Archive for the ‘Plant Talk with Graham Rice’ Category

Good Victorian watering advice

July 13th, 2018 | Plant Talk with Graham Rice | 0 Comments

Mignonette (Reseda odorata)

I know, it’s been hot. And dry. Scorching. And everything has needed watering. Here’s what our old friend Joseph Harrison, “conductor” of the Floricultural Cabinet magazine had to say on the subject in 1852.

“It will be highly necessary,” he says, “during the continuance of dry weather, to administer copious supplies of water. This should be done towards the evening of each day, because the plants have then time to absorb water gradually and appropriate such portion as contributes to their well being. It is only in extreme cases that water should be given in the morning, because it is then so quickly exhaled from the soil, as well as the leaves, that its refreshing and nutrimental properties are almost wholly wasted.

“A few annuals, such as Mignionette,” he continues tangentially, “may now be sown to bloom in the autumn.”

“appropriate such portion as contributes to their well being” – they certainly have a way with words, these Victorians.

So, water in the evening. Use seephose, also known as soaker hose, rather than an overhead sprinkler. It’s more expensive to set up but saves a lot of water.

And what about those mignonettes – as we spell them these days (we’ve lost the i), which he slips in at the last minute? As you can see from the picture they’re not the most colourful of annuals, but it’s the scent. Used in high end perfumes a hundred years ago (synthetic versions are now used) the scent is hard to describe: “ambrosial” and “vibrant green-floral” and “very sweet-smelling and pleasant Mediterranean flower with violet-like and fruity nuances”. None the wiser, are we, really…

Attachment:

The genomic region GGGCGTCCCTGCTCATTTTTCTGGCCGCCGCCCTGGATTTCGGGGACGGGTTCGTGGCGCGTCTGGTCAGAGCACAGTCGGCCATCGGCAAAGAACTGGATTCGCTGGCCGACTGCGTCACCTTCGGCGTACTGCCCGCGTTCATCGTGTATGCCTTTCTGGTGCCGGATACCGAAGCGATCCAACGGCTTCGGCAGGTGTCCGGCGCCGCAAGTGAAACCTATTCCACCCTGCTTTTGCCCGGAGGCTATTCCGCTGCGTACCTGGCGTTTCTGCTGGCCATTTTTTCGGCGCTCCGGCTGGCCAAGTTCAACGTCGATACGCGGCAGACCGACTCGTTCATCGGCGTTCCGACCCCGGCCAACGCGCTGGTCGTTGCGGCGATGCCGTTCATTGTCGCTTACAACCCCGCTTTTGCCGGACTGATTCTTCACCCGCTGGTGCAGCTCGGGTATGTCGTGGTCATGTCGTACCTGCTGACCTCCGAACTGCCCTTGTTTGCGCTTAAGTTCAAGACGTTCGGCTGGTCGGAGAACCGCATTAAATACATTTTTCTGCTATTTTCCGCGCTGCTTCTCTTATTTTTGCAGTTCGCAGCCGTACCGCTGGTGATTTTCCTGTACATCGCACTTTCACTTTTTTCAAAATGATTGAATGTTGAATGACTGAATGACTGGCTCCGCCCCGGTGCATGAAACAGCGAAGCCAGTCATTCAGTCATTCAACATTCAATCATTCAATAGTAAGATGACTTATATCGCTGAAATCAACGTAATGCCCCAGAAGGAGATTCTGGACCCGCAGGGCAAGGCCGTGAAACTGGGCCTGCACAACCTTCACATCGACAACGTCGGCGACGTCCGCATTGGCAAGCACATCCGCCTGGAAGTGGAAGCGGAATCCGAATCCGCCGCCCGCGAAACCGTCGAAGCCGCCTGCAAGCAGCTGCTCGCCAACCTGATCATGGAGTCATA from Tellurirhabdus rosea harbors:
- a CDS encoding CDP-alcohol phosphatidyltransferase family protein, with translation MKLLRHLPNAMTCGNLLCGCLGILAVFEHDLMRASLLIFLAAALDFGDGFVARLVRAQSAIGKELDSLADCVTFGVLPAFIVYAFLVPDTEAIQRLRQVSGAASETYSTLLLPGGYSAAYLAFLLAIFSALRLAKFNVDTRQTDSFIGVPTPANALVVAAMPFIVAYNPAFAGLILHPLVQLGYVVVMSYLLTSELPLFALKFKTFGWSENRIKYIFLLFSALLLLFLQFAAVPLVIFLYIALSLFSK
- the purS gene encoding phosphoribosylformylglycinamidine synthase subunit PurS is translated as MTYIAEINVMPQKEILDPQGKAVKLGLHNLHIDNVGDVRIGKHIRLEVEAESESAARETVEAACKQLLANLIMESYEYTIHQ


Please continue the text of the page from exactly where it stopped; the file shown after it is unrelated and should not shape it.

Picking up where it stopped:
But a patch in a corner where early annuals have become scorched or in a pot by the door, mignonette is delightful. Water first, sow into the damp soil and your mignonette will be flowering in six or eight weeks time. I know you’ll enjoy it.

Honesty: an ancient favourite

July 6th, 2018 | Plant Talk with Graham Rice | 0 Comments

Lunaria annua var. albiflora

We’ve been growing honesty, Lunaria annua, for a long time. It was first grown in gardens way back in 1570 and first noticed as an escape from gardens in 1597. But the strange thing is that it’s never been found growing naturally in the wild – not anywhere. It’s found outside gardens over much of Britian but it’s always been traced back to cultivated plants.

This is an indispensible plant. A biennial, in spite of its botanical name, and now is the time to sow seed for flowering in spring next year. And the reason that it’s so valuable is that it has two distinct features. First of all, there’s the flowers, large four petalled flowers in purple or in pure white in well-branched sprays on plants up to 75cm high.

Then the flowers are followed by the familiar papery seed heads, flat pods the size of a 10p piece that dry so effectively for the winter.